The political divide and long term thinking - Phil's Rambling Rants — LiveJournal
The political divide and long term thinking|
I think you are right on target. I currently work for an organization that has completely lost sight of anything beyond the next fiscal quarter. This lack of foresight is causing pain for the employees and the clients but apparently the board of directors, the CEO, and the chief stock holders don't care about anything beyond this quarter's perceived profit and the share price.
It is demoralizing, discouraging, and (when I have the energy) extremely frustrating. Unfortunately, I don't see anything much better in other organizations. I think this is more true of the publicly traded organizations, but I'm starting to see a similar trend in state-run organizations such a school districts and universities.
|Date:||September 1st, 2006 04:46 pm (UTC)|| |
My point isn't that businesses are stupidly short-sighted; I take it as a given. My point is that there's a direct connection between the way the people running corporations have to think to maintain their jobs and the way those same people think when they turn to politics.
Republicans often talk about how government needs to be run more like a business, but the way businesses are run these days, that's not a good thing.
My point (or at least my current observation) is that this behavior/attitude is spilling over into more than politics. It used to be (in my experience) that educational institutions at least had more of a grasp of the long view. In the last decade, I've personally seen a big change in that arena as well. In my opinion, "high-stakes" (or Exit) testing is one indicator of this.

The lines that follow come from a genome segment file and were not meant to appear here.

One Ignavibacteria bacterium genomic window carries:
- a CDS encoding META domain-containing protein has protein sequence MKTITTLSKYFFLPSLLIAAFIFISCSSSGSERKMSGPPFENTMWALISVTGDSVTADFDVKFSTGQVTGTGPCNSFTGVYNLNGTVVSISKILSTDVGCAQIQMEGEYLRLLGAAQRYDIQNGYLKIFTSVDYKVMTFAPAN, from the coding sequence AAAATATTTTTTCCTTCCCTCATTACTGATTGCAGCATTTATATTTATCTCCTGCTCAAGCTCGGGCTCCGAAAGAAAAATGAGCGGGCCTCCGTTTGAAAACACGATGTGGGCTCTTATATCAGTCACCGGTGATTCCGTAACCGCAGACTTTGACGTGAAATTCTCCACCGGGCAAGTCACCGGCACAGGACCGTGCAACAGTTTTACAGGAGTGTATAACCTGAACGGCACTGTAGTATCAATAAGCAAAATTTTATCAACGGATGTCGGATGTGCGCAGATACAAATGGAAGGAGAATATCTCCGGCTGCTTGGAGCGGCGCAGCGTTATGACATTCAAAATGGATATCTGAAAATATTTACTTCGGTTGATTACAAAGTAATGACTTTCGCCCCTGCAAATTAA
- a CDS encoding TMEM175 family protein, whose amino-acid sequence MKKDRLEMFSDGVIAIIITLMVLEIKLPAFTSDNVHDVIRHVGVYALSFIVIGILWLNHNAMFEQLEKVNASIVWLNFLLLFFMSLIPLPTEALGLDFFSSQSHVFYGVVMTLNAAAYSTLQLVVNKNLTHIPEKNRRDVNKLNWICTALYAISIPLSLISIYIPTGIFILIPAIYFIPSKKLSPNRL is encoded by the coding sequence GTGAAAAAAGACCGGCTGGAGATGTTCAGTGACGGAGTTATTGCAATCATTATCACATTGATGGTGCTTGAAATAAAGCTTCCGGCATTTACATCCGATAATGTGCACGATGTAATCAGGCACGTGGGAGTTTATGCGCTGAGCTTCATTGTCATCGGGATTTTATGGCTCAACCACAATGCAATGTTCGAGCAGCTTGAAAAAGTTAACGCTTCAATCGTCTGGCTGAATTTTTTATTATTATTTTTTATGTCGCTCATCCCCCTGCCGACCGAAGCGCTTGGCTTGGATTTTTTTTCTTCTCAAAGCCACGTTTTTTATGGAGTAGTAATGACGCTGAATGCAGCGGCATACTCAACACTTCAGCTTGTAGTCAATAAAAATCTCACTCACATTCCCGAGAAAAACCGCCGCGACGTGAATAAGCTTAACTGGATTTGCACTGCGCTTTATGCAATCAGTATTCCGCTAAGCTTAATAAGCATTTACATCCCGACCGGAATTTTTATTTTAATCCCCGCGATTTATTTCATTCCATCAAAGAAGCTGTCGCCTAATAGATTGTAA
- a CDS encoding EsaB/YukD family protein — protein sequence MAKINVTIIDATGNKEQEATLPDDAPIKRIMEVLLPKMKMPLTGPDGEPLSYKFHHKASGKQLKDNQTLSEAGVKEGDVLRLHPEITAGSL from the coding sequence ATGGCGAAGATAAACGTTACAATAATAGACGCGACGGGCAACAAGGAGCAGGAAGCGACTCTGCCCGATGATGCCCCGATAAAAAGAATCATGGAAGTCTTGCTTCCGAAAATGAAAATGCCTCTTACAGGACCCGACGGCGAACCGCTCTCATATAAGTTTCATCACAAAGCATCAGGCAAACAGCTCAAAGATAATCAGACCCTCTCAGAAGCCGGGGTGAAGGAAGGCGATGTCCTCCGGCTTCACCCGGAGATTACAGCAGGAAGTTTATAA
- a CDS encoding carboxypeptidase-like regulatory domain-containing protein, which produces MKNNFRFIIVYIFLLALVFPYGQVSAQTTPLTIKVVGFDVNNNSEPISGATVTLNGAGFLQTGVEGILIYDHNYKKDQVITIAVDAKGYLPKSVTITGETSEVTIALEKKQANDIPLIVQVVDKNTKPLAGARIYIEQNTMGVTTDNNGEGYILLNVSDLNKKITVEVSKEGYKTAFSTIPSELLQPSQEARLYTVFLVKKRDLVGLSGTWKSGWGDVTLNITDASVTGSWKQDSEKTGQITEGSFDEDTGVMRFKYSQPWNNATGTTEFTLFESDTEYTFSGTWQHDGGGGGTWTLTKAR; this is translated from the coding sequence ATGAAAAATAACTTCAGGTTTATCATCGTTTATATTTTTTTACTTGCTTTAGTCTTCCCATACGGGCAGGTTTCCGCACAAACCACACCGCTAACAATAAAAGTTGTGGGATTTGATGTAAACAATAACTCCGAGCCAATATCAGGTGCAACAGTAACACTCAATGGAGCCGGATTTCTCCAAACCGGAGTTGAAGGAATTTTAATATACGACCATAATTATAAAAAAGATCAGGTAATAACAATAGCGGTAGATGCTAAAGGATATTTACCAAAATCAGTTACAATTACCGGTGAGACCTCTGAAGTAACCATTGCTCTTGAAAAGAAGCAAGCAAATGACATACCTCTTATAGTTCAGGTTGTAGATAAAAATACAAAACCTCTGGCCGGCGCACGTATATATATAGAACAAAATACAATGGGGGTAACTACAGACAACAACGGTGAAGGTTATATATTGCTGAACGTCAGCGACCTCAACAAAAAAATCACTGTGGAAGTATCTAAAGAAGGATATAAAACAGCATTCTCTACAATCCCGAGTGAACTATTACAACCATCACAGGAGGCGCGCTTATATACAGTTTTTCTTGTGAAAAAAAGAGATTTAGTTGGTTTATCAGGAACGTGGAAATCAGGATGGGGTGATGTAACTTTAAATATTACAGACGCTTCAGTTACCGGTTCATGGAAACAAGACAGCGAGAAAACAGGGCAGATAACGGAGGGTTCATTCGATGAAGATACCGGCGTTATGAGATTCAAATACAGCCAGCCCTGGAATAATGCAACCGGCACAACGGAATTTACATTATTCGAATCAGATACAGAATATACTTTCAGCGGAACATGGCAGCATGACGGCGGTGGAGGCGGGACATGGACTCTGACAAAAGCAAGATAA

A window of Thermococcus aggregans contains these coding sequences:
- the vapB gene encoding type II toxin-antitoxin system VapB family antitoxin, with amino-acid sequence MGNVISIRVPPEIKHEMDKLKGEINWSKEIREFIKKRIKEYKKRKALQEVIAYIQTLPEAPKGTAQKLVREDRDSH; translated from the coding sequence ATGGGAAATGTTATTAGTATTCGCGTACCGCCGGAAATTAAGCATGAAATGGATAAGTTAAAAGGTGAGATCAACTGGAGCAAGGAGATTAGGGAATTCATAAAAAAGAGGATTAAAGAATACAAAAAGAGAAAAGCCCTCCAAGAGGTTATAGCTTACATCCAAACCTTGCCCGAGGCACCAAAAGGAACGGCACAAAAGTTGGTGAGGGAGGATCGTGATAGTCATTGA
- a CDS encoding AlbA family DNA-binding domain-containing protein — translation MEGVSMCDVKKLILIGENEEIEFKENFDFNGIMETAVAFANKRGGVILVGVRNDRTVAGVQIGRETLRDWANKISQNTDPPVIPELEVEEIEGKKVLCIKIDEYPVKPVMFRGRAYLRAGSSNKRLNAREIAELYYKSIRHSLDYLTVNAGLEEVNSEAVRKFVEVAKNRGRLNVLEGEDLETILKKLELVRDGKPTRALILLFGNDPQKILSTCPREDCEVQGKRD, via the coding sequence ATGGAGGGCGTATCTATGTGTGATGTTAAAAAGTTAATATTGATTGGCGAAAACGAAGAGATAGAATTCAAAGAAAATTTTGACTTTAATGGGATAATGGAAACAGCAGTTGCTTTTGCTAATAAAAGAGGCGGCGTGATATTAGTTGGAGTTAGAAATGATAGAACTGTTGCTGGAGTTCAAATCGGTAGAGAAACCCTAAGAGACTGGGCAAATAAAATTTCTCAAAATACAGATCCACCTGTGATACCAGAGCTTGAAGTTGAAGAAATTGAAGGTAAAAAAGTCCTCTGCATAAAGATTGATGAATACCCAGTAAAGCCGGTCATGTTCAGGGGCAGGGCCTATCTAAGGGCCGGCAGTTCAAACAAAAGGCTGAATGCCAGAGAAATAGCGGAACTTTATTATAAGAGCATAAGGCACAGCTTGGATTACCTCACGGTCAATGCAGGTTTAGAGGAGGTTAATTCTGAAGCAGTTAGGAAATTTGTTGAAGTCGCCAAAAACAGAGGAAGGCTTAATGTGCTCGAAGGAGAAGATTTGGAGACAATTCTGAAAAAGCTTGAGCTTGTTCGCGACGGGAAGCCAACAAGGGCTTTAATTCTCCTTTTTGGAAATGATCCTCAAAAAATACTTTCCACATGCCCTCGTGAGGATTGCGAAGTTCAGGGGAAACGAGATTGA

It isn't just our corporate and political culture that is severely short-sighted, it is (or is becoming) our entire culture on a personal and public basis. Look at the lack of foresight many individuals have regarding their own physical and financial health. Heck - even the entertainment industry has moved in this direction (it used to take at the very least an entire season before a television show was canceled, now it can be canceled after only a couple of episodes don't make the ratings target).
In my opinion (as a generality) our society consistently chooses to ignore long-term consequences in favor of short-term gratification. We often seem to choose short-term limited solutions for our problems and assume that the long-term situation will just "take care of itself."
I agree that the current state of politics is related to current state of business, but I think it runs deeper than that.
|Date:||September 2nd, 2006 02:15 am (UTC)|| |
It's always hard to divine where the root cause of something is; everything is interrelated. There certainly is a general lack of sensible attention to the future in our culture, and I hadn't considered that before. But just off the top of my head, I think the business culture is pushing the general culture at least as much as the general culture is pulling business.
I hope that's the case, anyway. I can understand what's wrong with business. There are concrete, logical reasons why it works the way it does, and that means it's at least theoretically possible to address those reasons and improve the situation. Correcting the fact that people in general are stupid is hard to imagine solving even in an "if they made me king" thought experiment.